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Bill  On The Road

 by: Bill Oetinger  11/1/2019

Top Ten Riders of 2019

The pro road racing season is over. The Union Cycliste Internationale held its season-ending gala on October 22. (Included among the awards presented for recent cycling exploits was the UCI President’s Trophy to celebrate the 30th anniversary of Greg Lemond’s 1989 season, where he won both the Tour de France and the World Championship. Nice to see that epic accomplishment recognized.)

With the season all wrapped up, it’s time for my own awards ceremony: my personal take on the top ten riders of this past campaign. As I have noted frequently—at the end of last season, in my spring preview this year, and in last month’s Racing Wrap-Up—we are seeing quite a musical chairs situation at the top of the sport: lots of new people grabbing the laurels while some of the recent “heads of state” have been getting shut out. 

Losing both Chris Froome and Tom Dumoulin to injuries for most of the season changed the dramatis personae considerably. They have occupied a good many podium steps over the past few years. Whatever top placings they might have garnered this year were now available to others.

Before drilling into the list, I am going to state that I really can’t make room this year for any of the sprinters. I have waffled back and forth on this in the past but now I’m settled on the matter. My list is first and foremost for all-rounders. Splashy results in one-day races are all well and good but are not enough to make this list on their own, at least not unless a given rider is so dominant that they can’t be ignored. I don’t think that was the case this year.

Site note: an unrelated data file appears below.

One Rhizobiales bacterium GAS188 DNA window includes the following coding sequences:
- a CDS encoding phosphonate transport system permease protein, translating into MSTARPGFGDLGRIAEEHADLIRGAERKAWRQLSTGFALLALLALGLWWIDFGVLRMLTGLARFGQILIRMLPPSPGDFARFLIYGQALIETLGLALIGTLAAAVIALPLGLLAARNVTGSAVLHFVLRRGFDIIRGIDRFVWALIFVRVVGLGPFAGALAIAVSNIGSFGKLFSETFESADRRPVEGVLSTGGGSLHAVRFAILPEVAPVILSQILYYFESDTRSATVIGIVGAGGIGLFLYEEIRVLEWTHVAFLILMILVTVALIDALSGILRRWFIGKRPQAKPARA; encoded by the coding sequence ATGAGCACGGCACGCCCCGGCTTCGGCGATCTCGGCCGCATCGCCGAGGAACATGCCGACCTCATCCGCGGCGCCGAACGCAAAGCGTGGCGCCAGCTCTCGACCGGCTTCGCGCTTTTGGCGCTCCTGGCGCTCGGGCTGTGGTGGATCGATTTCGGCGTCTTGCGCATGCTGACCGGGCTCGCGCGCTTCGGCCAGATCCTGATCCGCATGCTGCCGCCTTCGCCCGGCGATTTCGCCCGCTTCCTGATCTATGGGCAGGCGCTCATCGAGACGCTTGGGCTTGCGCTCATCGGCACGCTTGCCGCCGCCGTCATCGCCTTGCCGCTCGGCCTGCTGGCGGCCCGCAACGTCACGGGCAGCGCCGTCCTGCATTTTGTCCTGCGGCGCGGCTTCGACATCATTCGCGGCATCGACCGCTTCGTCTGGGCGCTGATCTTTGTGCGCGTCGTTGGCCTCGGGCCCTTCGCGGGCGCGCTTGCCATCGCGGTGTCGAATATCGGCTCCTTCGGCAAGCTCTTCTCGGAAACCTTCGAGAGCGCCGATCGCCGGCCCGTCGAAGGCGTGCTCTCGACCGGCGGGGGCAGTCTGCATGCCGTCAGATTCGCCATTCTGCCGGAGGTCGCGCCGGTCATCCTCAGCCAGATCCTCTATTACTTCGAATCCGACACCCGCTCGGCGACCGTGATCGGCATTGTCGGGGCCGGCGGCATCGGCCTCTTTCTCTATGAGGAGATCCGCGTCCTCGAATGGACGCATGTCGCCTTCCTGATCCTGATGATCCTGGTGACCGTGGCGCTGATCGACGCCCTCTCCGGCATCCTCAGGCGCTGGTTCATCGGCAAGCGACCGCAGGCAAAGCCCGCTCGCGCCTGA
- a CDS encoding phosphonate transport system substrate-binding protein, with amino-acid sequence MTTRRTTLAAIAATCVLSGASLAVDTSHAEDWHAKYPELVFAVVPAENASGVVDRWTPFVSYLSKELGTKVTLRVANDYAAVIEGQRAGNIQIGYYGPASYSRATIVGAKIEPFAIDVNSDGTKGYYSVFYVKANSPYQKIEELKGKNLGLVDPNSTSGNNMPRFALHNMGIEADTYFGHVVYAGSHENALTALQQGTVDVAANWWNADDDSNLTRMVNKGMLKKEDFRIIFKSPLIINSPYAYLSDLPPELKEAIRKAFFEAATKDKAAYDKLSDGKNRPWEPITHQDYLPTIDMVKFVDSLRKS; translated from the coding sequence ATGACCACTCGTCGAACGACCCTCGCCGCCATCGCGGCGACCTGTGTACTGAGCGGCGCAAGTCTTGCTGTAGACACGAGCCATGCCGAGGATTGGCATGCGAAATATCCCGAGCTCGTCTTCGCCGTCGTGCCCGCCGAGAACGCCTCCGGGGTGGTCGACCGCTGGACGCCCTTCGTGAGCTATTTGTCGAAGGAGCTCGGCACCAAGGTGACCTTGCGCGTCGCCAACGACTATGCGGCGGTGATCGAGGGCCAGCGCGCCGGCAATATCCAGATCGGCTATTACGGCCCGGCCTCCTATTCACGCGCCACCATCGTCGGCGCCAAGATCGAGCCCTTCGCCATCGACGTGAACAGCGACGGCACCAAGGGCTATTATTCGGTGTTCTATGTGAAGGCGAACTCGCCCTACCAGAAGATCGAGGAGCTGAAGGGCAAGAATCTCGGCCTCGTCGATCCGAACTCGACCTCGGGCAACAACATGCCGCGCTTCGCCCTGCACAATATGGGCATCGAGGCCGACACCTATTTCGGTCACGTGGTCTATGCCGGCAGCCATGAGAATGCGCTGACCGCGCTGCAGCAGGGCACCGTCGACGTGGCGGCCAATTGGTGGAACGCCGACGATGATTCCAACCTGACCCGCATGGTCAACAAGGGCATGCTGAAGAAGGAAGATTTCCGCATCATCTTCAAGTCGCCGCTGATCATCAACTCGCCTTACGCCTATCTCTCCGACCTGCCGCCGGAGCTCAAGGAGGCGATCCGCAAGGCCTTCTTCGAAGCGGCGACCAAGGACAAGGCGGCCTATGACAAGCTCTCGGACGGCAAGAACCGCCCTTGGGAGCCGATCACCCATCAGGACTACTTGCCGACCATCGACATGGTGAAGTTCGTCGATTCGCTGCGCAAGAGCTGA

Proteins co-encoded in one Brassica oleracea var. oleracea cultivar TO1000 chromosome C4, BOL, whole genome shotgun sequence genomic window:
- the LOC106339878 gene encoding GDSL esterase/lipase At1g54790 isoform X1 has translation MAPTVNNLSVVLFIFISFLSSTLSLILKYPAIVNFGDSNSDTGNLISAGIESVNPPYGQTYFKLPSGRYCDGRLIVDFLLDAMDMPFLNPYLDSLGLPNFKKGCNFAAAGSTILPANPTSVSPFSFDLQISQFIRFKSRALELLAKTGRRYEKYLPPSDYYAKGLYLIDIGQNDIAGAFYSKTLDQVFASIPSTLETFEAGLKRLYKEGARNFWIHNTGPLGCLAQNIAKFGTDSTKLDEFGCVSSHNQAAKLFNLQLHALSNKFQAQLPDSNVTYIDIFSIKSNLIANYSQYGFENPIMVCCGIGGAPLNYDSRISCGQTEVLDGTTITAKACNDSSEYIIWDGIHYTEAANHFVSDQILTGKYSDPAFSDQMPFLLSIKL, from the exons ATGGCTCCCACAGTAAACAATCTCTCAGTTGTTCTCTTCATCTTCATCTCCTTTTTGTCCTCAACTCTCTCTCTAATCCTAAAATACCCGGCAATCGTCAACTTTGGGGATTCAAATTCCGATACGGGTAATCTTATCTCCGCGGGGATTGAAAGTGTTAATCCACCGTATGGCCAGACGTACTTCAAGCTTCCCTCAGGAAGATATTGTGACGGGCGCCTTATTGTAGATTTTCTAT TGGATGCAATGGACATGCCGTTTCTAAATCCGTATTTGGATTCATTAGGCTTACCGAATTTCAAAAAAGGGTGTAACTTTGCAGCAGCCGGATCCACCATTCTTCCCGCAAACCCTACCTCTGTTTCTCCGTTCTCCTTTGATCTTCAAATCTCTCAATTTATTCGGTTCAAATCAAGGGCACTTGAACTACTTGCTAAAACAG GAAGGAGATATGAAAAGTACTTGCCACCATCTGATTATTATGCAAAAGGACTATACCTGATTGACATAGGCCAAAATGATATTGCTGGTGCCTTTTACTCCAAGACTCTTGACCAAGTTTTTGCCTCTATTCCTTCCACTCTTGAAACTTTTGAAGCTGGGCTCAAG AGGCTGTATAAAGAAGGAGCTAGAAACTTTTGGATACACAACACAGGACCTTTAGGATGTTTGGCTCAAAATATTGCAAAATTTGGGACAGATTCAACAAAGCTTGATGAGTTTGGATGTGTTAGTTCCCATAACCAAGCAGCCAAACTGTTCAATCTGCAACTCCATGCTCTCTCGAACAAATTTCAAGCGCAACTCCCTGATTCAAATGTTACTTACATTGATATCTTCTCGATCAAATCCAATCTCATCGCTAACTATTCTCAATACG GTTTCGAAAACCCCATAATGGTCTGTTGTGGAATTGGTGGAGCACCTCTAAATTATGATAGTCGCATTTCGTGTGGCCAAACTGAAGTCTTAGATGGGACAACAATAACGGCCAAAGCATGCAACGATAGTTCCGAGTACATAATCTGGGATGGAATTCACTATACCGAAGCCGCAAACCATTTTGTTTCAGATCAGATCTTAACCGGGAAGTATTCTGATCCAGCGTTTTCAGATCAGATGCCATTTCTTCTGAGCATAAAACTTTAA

So without further ado, let’s get to the countdown from 10 to 1…

Emanuel Buchmann

10. Emanuel Buchmann, 25, Germany, Bora-Hansgrohe

Buchmann has been a pro for five years now and is slowly, quietly improving each year. This season he was 1st and 2nd at two minor races, 3rd at both the Tour of the Basque Country and the Criterium du Dauphiné. But most significantly he was 4th at the Tour de France, 1:56 behind the winner and just :25 off the podium.

Geraint Thomas

9. Geraint Thomas, 33, Wales, Ineos

This is a long fall down the rankings for the winner of last year’s Tour de France and #2 on my list in 2018. But honestly, he didn’t do much this year and it was only his 2nd overall at the Tour de France that got him on the list at all. He also finished 3rd at the Tour of Romandie but that pretty well sums up his good results for the year.